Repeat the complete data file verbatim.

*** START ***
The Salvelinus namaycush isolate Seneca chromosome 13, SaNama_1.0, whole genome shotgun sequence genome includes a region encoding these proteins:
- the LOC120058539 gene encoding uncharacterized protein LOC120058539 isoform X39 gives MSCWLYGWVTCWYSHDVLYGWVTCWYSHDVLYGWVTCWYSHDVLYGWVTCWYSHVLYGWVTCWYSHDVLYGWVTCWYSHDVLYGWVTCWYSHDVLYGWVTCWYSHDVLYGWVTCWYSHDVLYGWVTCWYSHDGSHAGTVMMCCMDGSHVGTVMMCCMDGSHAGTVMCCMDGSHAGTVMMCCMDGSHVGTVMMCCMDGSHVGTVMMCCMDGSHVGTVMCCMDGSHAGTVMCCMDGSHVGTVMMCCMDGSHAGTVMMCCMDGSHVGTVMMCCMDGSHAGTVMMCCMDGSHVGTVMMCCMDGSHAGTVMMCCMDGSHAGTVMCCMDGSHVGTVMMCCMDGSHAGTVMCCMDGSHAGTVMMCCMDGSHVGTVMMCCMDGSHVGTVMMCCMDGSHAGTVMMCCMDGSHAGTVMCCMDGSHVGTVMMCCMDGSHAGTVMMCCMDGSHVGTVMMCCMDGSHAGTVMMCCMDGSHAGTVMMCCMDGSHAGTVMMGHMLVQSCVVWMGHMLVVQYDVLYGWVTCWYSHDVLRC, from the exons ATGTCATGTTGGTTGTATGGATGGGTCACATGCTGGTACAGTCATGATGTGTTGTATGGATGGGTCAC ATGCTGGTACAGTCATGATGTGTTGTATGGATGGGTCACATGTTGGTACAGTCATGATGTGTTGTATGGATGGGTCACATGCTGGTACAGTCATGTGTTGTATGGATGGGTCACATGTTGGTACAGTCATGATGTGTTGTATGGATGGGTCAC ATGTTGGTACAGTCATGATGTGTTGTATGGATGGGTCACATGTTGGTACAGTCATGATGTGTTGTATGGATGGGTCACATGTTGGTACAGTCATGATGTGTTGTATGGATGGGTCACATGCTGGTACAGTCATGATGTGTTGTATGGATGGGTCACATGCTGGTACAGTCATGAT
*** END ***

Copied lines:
The Salvelinus namaycush isolate Seneca chromosome 13, SaNama_1.0, whole genome shotgun sequence genome includes a region encoding these proteins:
- the LOC120058539 gene encoding uncharacterized protein LOC120058539 isoform X39 gives MSCWLYGWVTCWYSHDVLYGWVTCWYSHDVLYGWVTCWYSHDVLYGWVTCWYSHVLYGWVTCWYSHDVLYGWVTCWYSHDVLYGWVTCWYSHDVLYGWVTCWYSHDVLYGWVTCWYSHDVLYGWVTCWYSHDGSHAGTVMMCCMDGSHVGTVMMCCMDGSHAGTVMCCMDGSHAGTVMMCCMDGSHVGTVMMCCMDGSHVGTVMMCCMDGSHVGTVMCCMDGSHAGTVMCCMDGSHVGTVMMCCMDGSHAGTVMMCCMDGSHVGTVMMCCMDGSHAGTVMMCCMDGSHVGTVMMCCMDGSHAGTVMMCCMDGSHAGTVMCCMDGSHVGTVMMCCMDGSHAGTVMCCMDGSHAGTVMMCCMDGSHVGTVMMCCMDGSHVGTVMMCCMDGSHAGTVMMCCMDGSHAGTVMCCMDGSHVGTVMMCCMDGSHAGTVMMCCMDGSHVGTVMMCCMDGSHAGTVMMCCMDGSHAGTVMMCCMDGSHAGTVMMGHMLVQSCVVWMGHMLVVQYDVLYGWVTCWYSHDVLRC, from the exons ATGTCATGTTGGTTGTATGGATGGGTCACATGCTGGTACAGTCATGATGTGTTGTATGGATGGGTCAC ATGCTGGTACAGTCATGATGTGTTGTATGGATGGGTCACATGTTGGTACAGTCATGATGTGTTGTATGGATGGGTCACATGCTGGTACAGTCATGTGTTGTATGGATGGGTCACATGTTGGTACAGTCATGATGTGTTGTATGGATGGGTCAC ATGTTGGTACAGTCATGATGTGTTGTATGGATGGGTCACATGTTGGTACAGTCATGATGTGTTGTATGGATGGGTCACATGTTGGTACAGTCATGATGTGTTGTATGGATGGGTCACATGCTGGTACAGTCATGATGTGTTGTATGGATGGGTCACATGCTGGTACAGTCATGAT